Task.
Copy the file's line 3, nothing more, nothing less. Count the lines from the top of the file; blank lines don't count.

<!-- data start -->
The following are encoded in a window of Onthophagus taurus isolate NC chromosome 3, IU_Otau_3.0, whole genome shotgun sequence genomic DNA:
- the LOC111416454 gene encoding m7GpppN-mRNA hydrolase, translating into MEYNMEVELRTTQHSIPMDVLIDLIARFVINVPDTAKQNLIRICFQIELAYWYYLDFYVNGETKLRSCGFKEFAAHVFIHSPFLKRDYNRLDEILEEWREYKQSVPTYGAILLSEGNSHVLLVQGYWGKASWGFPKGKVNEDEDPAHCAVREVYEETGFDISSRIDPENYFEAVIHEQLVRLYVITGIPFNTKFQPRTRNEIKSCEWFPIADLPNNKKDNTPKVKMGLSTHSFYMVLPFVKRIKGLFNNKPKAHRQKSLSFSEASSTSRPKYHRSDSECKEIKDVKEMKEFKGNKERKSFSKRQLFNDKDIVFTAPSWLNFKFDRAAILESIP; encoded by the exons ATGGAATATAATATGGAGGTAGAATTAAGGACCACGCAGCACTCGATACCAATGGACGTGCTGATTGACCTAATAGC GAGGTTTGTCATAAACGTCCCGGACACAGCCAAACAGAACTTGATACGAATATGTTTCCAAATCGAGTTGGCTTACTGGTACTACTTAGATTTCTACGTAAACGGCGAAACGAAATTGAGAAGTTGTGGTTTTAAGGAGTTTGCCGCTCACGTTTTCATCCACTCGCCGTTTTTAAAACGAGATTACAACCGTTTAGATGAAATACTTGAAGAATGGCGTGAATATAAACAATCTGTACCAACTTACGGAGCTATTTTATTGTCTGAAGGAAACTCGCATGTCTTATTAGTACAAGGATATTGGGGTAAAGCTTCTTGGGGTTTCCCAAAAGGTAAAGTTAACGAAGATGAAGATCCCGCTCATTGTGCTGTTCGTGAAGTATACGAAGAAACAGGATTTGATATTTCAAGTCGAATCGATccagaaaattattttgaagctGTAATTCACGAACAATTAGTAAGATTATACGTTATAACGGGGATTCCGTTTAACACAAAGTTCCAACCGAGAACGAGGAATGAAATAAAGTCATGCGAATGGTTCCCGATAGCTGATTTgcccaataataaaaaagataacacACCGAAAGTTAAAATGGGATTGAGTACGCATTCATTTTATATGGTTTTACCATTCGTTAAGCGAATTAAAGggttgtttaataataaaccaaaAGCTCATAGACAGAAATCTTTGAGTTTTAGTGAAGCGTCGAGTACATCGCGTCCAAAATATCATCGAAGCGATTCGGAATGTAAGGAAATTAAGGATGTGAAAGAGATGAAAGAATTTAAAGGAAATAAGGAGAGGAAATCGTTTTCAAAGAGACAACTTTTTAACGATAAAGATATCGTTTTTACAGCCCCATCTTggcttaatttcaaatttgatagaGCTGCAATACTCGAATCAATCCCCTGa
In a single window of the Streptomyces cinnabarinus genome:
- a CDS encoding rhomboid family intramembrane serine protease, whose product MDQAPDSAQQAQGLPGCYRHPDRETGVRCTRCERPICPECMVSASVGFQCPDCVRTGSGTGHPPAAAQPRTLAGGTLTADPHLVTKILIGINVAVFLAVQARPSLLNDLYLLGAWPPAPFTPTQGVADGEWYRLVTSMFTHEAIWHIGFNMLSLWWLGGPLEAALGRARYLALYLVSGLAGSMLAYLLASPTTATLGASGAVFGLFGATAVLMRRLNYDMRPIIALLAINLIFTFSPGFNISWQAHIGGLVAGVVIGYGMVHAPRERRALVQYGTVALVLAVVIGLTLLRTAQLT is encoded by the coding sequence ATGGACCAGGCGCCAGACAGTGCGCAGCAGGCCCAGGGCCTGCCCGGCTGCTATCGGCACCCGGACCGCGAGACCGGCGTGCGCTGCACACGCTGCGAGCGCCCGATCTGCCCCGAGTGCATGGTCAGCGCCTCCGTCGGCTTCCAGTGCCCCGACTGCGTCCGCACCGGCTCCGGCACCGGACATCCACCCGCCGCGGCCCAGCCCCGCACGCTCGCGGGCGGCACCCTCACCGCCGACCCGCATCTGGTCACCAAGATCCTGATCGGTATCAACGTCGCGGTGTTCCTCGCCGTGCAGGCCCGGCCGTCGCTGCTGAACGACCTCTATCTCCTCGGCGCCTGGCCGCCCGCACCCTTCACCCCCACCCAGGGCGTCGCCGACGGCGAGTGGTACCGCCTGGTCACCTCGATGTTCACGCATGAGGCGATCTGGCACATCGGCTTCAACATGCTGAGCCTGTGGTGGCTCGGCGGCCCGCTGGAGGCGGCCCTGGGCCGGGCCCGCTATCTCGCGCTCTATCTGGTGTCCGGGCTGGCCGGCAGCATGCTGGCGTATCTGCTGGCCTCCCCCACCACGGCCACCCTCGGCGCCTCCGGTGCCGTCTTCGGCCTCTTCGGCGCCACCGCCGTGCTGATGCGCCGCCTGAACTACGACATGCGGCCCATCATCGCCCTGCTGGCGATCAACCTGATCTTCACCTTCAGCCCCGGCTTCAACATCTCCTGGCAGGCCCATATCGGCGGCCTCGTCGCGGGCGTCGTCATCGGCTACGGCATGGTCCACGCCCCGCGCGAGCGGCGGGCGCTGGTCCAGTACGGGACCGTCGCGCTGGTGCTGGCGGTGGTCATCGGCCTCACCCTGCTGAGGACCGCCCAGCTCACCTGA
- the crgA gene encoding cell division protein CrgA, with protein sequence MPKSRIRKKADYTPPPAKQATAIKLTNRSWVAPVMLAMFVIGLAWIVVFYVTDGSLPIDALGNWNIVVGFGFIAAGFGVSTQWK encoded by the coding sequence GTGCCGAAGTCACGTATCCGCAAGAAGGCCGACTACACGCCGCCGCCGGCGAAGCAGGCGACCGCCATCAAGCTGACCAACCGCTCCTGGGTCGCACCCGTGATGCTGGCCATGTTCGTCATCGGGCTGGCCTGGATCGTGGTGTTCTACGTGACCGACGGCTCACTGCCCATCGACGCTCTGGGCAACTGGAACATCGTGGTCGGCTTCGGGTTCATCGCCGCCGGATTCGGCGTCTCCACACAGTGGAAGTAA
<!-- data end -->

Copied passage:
In a single window of the Streptomyces cinnabarinus genome: